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Next: Harmonic oscillators Up: Applications of statistical thermodynamics Previous: Gibb's paradox

The equipartition theorem

The internal energy of a monatomic ideal gas containing $N$ particles is $(3/2)\,N
\,k\,T$. This means that each particle possess, on average, $(3/2)\,k\,T$ units of energy. Monatomic particles have only three translational degrees of freedom, corresponding to their motion in three dimensions. They possess no internal rotational or vibrational degrees of freedom. Thus, the mean energy per degree of freedom in a monatomic ideal gas is $(1/2)\,k\,T$. In fact, this is a special case of a rather general result. Let us now try to prove this.

Suppose that the energy of a system is determined by some $f$ generalized coordinates $q_k$ and corresponding $f$ generalized momenta $p_k$, so that

E = E(q_1, \cdots, q_f, p_1,\cdots, p_f).
\end{displaymath} (455)

Suppose further that:
  1. The total energy splits additively into the form
E = \epsilon_i(p_i) + E'(q_1,\cdots, p_f),
\end{displaymath} (456)

    where $\epsilon_i$ involves only one variable $p_i$, and the remaining part $E'$ does not depend on $p_i$.
  2. The function $\epsilon_i$ is quadratic in $p_i$, so that
\epsilon_i(p_i) = b\,p_i^{~2},
\end{displaymath} (457)

    where $b$ is a constant.
The most common situation in which the above assumptions are valid is where $p_i$ is a momentum. This is because the kinetic energy is usually a quadratic function of each momentum component, whereas the potential energy does not involve the momenta at all. However, if a coordinate $q_i$ were to satisfy assumptions 1 and 2 then the theorem we are about to establish would hold just as well.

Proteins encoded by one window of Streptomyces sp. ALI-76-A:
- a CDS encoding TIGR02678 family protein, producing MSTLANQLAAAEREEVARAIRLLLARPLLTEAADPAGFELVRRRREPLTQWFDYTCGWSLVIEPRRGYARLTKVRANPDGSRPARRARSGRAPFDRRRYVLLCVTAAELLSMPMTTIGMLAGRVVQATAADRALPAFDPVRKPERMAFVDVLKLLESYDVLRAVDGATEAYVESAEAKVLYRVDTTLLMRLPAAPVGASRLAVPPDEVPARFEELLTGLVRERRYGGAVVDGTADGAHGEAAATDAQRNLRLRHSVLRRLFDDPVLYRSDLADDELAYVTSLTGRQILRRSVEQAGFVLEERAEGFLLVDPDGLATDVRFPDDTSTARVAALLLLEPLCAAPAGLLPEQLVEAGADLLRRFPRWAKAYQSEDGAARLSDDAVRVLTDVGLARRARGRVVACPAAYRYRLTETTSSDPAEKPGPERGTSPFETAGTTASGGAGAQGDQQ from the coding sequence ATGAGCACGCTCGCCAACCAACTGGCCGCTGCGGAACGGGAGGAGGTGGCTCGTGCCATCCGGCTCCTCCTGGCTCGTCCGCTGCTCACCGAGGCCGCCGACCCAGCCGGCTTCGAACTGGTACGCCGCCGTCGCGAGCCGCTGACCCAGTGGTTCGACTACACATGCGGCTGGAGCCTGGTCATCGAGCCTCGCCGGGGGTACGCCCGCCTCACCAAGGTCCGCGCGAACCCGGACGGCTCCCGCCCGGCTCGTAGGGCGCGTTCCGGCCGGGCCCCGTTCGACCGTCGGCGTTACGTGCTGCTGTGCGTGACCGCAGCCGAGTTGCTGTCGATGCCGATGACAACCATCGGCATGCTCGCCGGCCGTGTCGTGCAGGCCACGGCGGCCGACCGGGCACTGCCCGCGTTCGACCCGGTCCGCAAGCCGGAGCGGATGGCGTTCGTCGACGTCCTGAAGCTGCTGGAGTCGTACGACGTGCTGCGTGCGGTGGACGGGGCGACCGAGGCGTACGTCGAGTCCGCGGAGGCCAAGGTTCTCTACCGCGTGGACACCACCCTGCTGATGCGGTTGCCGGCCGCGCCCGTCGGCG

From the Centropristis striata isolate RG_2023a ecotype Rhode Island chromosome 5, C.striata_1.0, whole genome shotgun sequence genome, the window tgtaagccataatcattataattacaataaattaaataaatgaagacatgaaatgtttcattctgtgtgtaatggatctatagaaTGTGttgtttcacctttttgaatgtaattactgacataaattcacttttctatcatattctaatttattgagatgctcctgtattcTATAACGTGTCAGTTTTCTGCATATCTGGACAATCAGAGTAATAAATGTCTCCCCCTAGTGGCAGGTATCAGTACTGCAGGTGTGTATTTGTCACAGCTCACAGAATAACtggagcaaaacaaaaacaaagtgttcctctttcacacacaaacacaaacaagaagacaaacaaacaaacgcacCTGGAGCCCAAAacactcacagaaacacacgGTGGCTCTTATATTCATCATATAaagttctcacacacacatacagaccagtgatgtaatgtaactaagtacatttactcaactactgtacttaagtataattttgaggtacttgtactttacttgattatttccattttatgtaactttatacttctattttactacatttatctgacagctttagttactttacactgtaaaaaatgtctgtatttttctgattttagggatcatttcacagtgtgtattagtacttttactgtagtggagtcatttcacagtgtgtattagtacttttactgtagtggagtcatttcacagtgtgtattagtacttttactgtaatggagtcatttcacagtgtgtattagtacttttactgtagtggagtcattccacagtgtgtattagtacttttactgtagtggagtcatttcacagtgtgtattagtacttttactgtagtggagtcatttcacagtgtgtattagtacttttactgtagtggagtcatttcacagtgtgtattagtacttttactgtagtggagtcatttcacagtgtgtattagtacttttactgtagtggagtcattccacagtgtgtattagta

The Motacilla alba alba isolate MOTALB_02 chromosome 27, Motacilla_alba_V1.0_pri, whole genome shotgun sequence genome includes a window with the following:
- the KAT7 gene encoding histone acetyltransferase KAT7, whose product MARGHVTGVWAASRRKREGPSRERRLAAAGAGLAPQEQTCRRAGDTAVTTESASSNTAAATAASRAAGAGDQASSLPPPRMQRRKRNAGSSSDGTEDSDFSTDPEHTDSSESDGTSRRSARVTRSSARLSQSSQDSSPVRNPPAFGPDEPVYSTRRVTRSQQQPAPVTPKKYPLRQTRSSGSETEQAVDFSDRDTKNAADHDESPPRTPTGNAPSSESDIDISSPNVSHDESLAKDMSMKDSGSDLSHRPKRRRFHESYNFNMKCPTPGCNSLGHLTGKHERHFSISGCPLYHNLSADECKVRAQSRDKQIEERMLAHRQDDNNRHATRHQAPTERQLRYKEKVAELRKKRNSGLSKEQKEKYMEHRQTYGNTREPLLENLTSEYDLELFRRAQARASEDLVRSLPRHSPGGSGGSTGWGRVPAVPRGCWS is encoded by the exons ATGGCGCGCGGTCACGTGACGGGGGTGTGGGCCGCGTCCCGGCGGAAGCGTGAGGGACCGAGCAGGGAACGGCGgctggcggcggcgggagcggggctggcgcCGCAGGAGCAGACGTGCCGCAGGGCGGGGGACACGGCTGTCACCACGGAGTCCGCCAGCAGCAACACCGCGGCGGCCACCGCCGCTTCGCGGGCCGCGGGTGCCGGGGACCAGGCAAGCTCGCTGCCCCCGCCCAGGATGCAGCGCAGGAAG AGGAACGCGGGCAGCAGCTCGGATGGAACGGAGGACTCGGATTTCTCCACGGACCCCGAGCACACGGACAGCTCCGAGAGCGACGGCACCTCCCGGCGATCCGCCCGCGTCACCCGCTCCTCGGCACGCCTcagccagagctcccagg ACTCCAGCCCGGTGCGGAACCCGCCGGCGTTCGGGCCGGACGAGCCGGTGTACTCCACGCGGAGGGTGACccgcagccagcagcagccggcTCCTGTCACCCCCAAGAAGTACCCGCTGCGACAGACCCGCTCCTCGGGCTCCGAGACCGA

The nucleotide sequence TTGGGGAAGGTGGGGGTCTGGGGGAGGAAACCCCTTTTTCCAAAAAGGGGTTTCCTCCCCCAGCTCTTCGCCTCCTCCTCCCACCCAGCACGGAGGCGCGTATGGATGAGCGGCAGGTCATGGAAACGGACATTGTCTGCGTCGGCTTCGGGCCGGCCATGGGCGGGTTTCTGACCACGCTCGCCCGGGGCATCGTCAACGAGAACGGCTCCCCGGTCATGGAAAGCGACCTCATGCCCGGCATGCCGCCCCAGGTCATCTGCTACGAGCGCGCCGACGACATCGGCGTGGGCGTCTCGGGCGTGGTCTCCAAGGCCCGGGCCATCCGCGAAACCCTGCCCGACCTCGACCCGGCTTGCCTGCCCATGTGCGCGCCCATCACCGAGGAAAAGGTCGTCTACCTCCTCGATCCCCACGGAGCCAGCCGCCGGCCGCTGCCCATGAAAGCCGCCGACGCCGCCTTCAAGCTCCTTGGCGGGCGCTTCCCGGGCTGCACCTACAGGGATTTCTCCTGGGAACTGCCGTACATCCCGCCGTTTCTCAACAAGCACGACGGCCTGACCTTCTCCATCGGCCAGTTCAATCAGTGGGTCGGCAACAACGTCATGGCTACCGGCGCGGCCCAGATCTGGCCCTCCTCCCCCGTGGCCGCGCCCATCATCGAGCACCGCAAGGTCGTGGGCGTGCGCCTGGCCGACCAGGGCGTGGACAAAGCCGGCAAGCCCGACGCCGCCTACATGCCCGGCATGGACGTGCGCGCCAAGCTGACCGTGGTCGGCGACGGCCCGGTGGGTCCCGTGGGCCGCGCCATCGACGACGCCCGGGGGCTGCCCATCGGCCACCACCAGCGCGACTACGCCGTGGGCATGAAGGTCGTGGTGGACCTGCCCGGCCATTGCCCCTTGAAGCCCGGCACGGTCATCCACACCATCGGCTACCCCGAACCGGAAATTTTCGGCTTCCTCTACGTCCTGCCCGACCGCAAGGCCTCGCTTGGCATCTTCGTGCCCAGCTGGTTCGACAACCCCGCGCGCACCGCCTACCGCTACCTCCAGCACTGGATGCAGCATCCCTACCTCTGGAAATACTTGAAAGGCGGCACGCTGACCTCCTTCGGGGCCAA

What is the mean value of $\epsilon_i$ in thermal equilibrium if conditions 1 and 2 are satisfied? If the system is in equilibrium at absolute temperature $T\equiv (k\,\beta)^{-1}$ then it is distributed according to the Boltzmann distribution. In the classical approximation, the mean value of $\epsilon_i$ is expressed in terms of integrals over all phase-space:

\overline{\epsilon_i} = \frac{
\int_{-\infty}^{\infty} \exp[...
...}^{\infty} \exp[-\beta E(q_1,\cdots, p_f)]\,
dq_1\cdots dp_f}.
\end{displaymath} (458)

Condition 1 gives
$\displaystyle \overline{\epsilon}_i$ $\textstyle =$ $\displaystyle \frac{
\int_{-\infty}^{\infty} \exp[-\beta\,(\epsilon_i + E')]\,
{\int_{-\infty}^{\infty} \exp[-\beta\,(\epsilon_i + E')]\,dq_1\cdots dp_f}$  
  $\textstyle =$ $\displaystyle \frac{\int_{-\infty}^{\infty} \exp(-\beta \,\epsilon_i)\,\epsilon...
...psilon_i)\, dp_i
\,\int_{-\infty}^{\infty} \exp(-\beta \,E')\,dq_1\cdots dp_f},$ (459)

where use has been made of the multiplicative property of the exponential function, and where the last integrals in both the numerator and denominator extend over all variables $q_k$ and $p_k$ except $p_i$. These integrals are equal and, thus, cancel. Hence,
\overline{\epsilon}_i = \frac{\int_{-\infty}^{\infty} \exp(-...
{\int_{-\infty}^{\infty}\exp(-\beta\, \epsilon_i)\, dp_i}.
\end{displaymath} (460)

This expression can be simplified further since
\exp(-\beta \,\epsilon_i)\,\epsilon_i...
...\int_{-\infty}^\infty \exp(-\beta \,\epsilon_i)\, dp_i\right],
\end{displaymath} (461)

\overline{\epsilon}_i = - \frac{\partial}{\partial\beta}
...int_{-\infty}^\infty \exp(-\beta \,\epsilon_i)\,
\end{displaymath} (462)

According to condition 2,

\int_{-\infty}^{\infty} \exp(-\beta\, \epsilon_i)\, dp_i =
...1}{\sqrt{\beta}} \int_{-\infty}^{\infty} \exp(- b\, y^2)\, dy,
\end{displaymath} (463)

where $ y = \sqrt{\beta} \,p_i$. Thus,
\ln \int_{-\infty}^{\infty} \exp(-\beta\, \epsilon_i)\, dp_i...
... \ln \beta
+ \ln \int_{-\infty}^{\infty} \exp(- b \,y^2)\, dy.
\end{displaymath} (464)

Note that the integral on the right-hand side does not depend on $\beta$ at all. It follows from Eq. (462) that
\overline{\epsilon}_i = - \frac{\partial}{\partial \beta} \left( - \frac{1}{2}
\ln \beta\right) = \frac{1}{2\,\beta},
\end{displaymath} (465)

\overline{\epsilon}_i = \frac{1}{2}\, k\, T.
\end{displaymath} (466)

This is the famous equipartition theorem of classical physics. It states that the mean value of every independent quadratic term in the energy is equal to $(1/2)\,k\,T$. If all terms in the energy are quadratic then the mean energy is spread equally over all degrees of freedom (hence the name ``equipartition'').

next up previous
Next: Harmonic oscillators Up: Applications of statistical thermodynamics Previous: Gibb's paradox
Richard Fitzpatrick 2006-02-02